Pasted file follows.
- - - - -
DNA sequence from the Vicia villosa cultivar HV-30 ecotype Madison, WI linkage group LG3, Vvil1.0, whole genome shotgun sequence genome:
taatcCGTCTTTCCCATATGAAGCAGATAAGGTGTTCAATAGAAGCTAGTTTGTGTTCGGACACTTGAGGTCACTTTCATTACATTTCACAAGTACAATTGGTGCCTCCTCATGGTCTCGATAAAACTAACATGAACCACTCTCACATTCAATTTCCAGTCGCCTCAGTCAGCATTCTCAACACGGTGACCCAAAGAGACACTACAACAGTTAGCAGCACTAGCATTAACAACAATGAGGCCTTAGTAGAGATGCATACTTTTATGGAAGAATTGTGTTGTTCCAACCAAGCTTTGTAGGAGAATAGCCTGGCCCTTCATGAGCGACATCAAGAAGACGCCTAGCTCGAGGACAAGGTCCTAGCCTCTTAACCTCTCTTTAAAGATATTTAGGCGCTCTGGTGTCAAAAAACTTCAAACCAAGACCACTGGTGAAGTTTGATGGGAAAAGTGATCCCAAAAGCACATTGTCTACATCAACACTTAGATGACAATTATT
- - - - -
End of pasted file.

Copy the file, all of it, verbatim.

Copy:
DNA sequence from the Vicia villosa cultivar HV-30 ecotype Madison, WI linkage group LG3, Vvil1.0, whole genome shotgun sequence genome:
taatcCGTCTTTCCCATATGAAGCAGATAAGGTGTTCAATAGAAGCTAGTTTGTGTTCGGACACTTGAGGTCACTTTCATTACATTTCACAAGTACAATTGGTGCCTCCTCATGGTCTCGATAAAACTAACATGAACCACTCTCACATTCAATTTCCAGTCGCCTCAGTCAGCATTCTCAACACGGTGACCCAAAGAGACACTACAACAGTTAGCAGCACTAGCATTAACAACAATGAGGCCTTAGTAGAGATGCATACTTTTATGGAAGAATTGTGTTGTTCCAACCAAGCTTTGTAGGAGAATAGCCTGGCCCTTCATGAGCGACATCAAGAAGACGCCTAGCTCGAGGACAAGGTCCTAGCCTCTTAACCTCTCTTTAAAGATATTTAGGCGCTCTGGTGTCAAAAAACTTCAAACCAAGACCACTGGTGAAGTTTGATGGGAAAAGTGATCCCAAAAGCACATTGTCTACATCAACACTTAGATGACAATTATT